Horticulturist Steve Wiswell and Grounds Department head Andy Turcotte are savoring the six awards and one gold medal won by the MIT Endicott House exhibit at the New England Spring Flower Show.
The celebration ends on April 23.
On that evening, the Massachusetts Horticultural Society (MHS) will announce the theme for the 2002 show at its awards banquet. That's when next year begins for the Endicott House team.
"You talk about it for a week, and then you put it to bed for a month, said Mr. Wiswell. "By June, the ideas coagulate. Then you start working on it." Plant materials are collected in September and construction begins in November.
The 2001 awards were presented on March 16, the day before the nine-day show opened to the public at the Bayside Expo Center. The theme The Inspired Garden was a perfect match for Endicott House.
Mr. Wiswell and Mr. Turcotte and their team developed an exhibit that exemplified the spirit of the estate's original rock garden, including rhododendrons, hosta and leopard's bane. "We dug up plants from the estate to recreate the flavor of the historic garden," Mr. Wiswell said.
The exhibit included a pond and a brook on one side and an azalea garden on the other. Photographs of Rockweld, the original rock garden, taken in the 1916 were included in the exhibit, courtesy of the MIT Museum. They named the exhibit Rockweld Paradise, a Garden From the Past.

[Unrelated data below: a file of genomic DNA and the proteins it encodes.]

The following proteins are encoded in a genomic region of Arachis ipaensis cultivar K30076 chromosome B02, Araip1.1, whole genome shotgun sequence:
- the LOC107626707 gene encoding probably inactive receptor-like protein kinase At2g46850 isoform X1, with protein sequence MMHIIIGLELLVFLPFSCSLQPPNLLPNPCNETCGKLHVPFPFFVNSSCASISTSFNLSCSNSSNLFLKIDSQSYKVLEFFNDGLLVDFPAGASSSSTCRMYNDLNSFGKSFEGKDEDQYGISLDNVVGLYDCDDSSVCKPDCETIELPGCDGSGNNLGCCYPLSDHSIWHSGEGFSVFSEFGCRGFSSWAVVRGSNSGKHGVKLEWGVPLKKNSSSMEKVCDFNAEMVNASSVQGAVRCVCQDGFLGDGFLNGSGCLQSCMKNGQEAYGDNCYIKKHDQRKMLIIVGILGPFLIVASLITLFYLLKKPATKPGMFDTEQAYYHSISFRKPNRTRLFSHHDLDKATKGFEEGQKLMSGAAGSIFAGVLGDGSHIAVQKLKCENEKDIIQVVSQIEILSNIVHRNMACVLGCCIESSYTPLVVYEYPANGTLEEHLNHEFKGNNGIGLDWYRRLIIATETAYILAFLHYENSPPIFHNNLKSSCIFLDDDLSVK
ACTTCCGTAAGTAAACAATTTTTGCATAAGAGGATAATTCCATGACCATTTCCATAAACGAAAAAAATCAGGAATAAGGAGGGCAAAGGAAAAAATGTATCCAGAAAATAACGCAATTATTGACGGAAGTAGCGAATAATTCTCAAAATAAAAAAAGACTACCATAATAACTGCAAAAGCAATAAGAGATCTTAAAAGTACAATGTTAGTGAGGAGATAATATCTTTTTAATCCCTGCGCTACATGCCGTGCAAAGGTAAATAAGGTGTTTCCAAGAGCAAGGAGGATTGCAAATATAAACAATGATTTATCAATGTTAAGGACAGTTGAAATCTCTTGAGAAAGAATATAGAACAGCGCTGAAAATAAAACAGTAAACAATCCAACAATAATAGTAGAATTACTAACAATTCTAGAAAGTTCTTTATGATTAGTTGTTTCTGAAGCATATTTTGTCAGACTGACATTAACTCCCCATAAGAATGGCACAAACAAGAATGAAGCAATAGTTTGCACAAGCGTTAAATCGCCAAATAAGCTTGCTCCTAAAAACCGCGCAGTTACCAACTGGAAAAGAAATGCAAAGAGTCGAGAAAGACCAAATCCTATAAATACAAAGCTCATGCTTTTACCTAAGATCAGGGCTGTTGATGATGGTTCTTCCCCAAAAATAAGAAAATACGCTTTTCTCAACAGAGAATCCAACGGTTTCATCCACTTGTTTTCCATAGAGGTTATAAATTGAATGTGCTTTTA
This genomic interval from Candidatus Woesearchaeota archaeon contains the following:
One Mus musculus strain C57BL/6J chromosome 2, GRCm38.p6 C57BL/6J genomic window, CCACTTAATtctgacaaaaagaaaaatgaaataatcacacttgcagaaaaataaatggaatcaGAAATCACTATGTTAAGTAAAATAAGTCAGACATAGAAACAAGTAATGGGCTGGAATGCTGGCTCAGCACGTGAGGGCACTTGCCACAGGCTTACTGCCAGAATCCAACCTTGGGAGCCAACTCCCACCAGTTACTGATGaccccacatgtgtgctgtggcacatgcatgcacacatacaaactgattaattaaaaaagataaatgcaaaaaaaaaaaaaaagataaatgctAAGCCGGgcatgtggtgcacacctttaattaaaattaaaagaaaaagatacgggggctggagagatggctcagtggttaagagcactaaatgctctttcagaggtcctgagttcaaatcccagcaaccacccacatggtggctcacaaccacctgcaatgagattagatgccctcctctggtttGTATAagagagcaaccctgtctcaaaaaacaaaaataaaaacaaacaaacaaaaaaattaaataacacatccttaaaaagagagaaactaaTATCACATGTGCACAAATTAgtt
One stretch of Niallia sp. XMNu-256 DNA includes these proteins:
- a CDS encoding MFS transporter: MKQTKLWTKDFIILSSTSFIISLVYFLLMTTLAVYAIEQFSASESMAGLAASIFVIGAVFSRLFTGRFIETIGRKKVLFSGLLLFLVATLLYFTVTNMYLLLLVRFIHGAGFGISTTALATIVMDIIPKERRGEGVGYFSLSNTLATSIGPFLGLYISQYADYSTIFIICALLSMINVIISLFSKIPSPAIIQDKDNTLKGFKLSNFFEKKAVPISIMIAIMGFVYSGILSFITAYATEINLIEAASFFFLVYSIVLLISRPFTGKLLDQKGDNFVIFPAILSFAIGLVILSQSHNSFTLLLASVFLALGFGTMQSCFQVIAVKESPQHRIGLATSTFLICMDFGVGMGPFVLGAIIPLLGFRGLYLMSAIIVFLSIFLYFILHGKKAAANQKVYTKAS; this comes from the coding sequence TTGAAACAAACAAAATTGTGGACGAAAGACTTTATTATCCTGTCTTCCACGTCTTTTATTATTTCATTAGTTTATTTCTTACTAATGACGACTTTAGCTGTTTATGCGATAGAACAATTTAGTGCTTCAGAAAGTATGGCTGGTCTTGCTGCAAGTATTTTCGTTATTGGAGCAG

Rockweld Paradise won the MHS Chairman's Award as the most meritorious exhibit in the show. It also won the MHS education award, the Emily Seabar Parcher Exhibitors Award for excellence in landscape design, the Massachusetts Nursery and Landscape Association award for distinctive use of hardy plant material, the New England Nursery Association Award for distinctive use of deciduous plants, and the Superlative Award for rural garden or landscape excellence that reflects the character of rural America's gardens and landscape.
This was the fourth New England Spring Flower Show in which Endicott House participated. In previous years, it won bronze, silver and gold medals.
A version of this article appeared in MIT Tech Talk on April 4, 2001.